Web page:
Britain’s next government will face a more serious struggle to reduce the annual spending deficit than previously thought, the International Monetary Fund (IMF) has found. The news could cause concerns over political parties’ spending plans – particularly the Conservative Party, who have pledged to generate a budget surplus over the course of the next parliament. According to the IMF, lower tax revenues and uncertainty over the election have altered growth forecasts, predicting a £7 billion spending deficit in 2019. A £7 billion surplus had previously been predicted by the Office for Budget Responsibility (OBR). Higher taxes, and higher spending on welfare and tax credits may be required as a result of slower growth, the IMF warned. Growth has been predicted to fall from 2.7 percent to 2.3 percent. The IMF’s figures come from the group’s six-monthly monitor of the finances of its member states. In its monitor, the IMF appealed for poorer nations to capitalise on low fuel prices raising energy taxing and cutting income tax, shifting the burden of tax from the poorer to the richer.
The leader of South Korea has promised to raise the sunken ferry Sewol, one year after it sank. Memorial services are being held across South Korea to mark the disaster that killed 304 people, many of them school students. The largest memorial ceremony is being held in Ansan city, the home of the student victims. South Korean Prime Minister Lee Wan-koo was blocked from entering the memorial hall in Ansan by relatives of the victims, many of whom are angry at the lack of an independent inquiry into the disaster. The ferry had been overloaded and illegally modified, with safety standards and rescue efforts coming in for severe criticism from the public. Several crew members were jailed for negligence, while the ferry operator firm’s chairman vanished and was eventually found dead. South Korean President Park Guen-Hye has pledged to salvage the ferry, in an operation estimated to cost £74 million. Nine bodies have yet to be recovered from the wreckage.
The search area for missing Malaysia Airlines flight MH370 will be doubled if the plane is not found, ministers from China, Australia and Malaysia have said. Search teams have continued to look for evidence of the craft that vanished without trace in March 2014, along with 239 passengers and crew, most of whom were Chinese. The search area is to be extended to cover an additional 60,000 square kilometres, covering the entirety of the ‘high-probability’ area designated by experts. The extended search is expected to take another year to complete, with the current search area expected to be completed in May. Investigators believe the search area, 1,000 miles west of Australia, is the most likely area of any crash, after the flight disappeared shortly after taking off on its flight from Kuala Lumpur to Beijing. Experts believe the flight was flown off-course before crashing.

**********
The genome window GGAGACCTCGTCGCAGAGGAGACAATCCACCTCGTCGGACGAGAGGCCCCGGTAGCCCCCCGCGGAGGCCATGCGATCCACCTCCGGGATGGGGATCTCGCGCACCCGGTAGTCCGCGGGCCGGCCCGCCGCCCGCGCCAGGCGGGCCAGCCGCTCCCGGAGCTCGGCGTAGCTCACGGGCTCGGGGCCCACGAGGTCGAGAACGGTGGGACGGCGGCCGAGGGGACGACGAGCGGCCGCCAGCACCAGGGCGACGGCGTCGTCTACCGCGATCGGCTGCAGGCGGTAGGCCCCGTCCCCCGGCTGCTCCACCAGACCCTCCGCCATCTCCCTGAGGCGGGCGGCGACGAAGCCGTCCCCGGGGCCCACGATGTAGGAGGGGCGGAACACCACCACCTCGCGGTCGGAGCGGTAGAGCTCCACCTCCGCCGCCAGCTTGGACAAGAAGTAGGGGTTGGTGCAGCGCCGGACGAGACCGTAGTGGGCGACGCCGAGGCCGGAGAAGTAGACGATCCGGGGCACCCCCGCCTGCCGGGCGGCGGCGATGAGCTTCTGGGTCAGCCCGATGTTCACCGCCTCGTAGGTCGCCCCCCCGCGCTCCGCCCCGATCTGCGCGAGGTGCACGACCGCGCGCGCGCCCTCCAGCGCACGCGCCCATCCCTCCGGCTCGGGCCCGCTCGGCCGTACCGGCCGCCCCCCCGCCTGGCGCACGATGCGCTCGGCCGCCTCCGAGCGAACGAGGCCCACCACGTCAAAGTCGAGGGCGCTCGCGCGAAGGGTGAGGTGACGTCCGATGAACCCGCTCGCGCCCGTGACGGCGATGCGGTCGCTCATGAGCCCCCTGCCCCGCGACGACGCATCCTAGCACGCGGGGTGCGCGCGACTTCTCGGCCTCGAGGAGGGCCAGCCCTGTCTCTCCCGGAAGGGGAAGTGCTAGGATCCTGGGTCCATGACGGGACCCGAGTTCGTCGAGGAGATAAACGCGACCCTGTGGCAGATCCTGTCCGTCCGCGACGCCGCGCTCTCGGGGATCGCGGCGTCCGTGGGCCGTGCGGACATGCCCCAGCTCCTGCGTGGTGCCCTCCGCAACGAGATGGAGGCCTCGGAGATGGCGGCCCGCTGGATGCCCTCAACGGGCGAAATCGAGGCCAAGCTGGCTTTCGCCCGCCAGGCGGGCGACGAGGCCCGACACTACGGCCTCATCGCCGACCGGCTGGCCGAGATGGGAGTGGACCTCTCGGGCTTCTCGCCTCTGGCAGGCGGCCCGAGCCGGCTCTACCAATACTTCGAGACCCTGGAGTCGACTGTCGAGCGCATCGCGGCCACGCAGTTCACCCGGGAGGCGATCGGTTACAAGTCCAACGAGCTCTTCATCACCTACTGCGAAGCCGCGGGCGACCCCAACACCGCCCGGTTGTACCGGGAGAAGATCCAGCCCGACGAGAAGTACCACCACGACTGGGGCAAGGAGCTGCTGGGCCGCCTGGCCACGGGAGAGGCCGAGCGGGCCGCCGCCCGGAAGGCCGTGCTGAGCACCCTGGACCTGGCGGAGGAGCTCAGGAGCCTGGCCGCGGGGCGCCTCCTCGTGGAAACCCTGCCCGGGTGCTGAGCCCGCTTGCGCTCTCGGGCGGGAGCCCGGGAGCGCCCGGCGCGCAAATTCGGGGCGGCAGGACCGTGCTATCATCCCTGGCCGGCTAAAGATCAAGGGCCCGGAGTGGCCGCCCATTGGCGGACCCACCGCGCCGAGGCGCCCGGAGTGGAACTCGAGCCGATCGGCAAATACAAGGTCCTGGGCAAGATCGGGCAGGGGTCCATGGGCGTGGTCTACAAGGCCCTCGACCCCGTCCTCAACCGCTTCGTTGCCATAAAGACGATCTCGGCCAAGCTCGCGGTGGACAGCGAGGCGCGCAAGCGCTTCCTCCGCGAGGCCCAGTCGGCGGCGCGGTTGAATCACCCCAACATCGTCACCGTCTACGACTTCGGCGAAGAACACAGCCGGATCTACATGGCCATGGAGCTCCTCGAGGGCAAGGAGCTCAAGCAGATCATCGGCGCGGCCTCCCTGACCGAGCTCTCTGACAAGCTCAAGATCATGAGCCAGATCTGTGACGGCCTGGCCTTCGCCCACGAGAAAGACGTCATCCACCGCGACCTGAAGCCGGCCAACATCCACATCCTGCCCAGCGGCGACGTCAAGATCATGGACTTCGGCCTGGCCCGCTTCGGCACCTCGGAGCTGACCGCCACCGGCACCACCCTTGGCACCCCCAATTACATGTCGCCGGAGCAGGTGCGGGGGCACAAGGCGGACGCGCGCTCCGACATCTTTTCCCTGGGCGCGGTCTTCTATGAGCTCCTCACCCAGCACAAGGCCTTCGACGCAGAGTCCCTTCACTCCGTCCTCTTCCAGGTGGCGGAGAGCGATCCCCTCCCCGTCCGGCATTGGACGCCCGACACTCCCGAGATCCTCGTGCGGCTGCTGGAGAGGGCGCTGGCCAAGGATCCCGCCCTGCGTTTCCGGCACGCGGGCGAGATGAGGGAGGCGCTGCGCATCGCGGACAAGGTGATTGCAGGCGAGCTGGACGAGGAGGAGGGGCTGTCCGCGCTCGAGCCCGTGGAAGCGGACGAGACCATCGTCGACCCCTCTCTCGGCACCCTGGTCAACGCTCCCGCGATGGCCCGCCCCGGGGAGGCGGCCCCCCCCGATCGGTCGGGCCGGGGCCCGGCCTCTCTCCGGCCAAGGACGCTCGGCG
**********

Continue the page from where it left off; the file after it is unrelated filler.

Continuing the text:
Today’s headlines move away from politics for the first time this week. The Guardian leads with a report into the fire at Bradford City stadium in 1985 undertaken by one of the fire’s survivors. The paper writes that the fire was “‘no accident'”, with the fire at the stadium being one of nine fires breaking out at premises linked to the stadium’s ex-owner. The Independent leads with news that one thousand soldiers in Britain have been “stricken by MoD’s anti-malaria drug”. Almost 1,000 British troops and veterans have sought psychiatric treatment after taking discredited anti-malaria drug Lariam, prompting an outcry from relatives and former military chiefs, the paper reports. The Times leads with news that the Crown Prosecution Service will not pursue charges of historical child abuse against Lord Janner. The ruling “raises new fears of establishment cover-up”, the paper writes. The Daily Telegraph leads with news of a “Scramble for houses as market shrinks”. The high-end property market has been left ‘paralysed’ by fears over a mansion tax, stamp duty rises, and the general election. The Financial Times leads with news that the International Monetary Fund has dismissed the “prospect of Britain balancing the books this decade”. The announcement is a “blow for political parties” promising higher spending, with the shortfall attributed to “weakness in tax revenues”, the paper writes.
British Media on China
On the purchasing of Segway: Chinese tech firm Ninebot has bought Segway for an undisclosed sum, the Guardian and BBC have both reported. Ninebot received financial backing from Chinese smartphone giant Xiaomi. The BBC writes that Segway “had sought an import ban against Ninebot in September” over fears of copyright infringment, while the Guardian reports that Ninebot started out as a crowdfunded project, but now ships products to 38 countries. Ninebot’s latest funding round secured US$80 million in funding from firms including Xiaomi, the paper writes.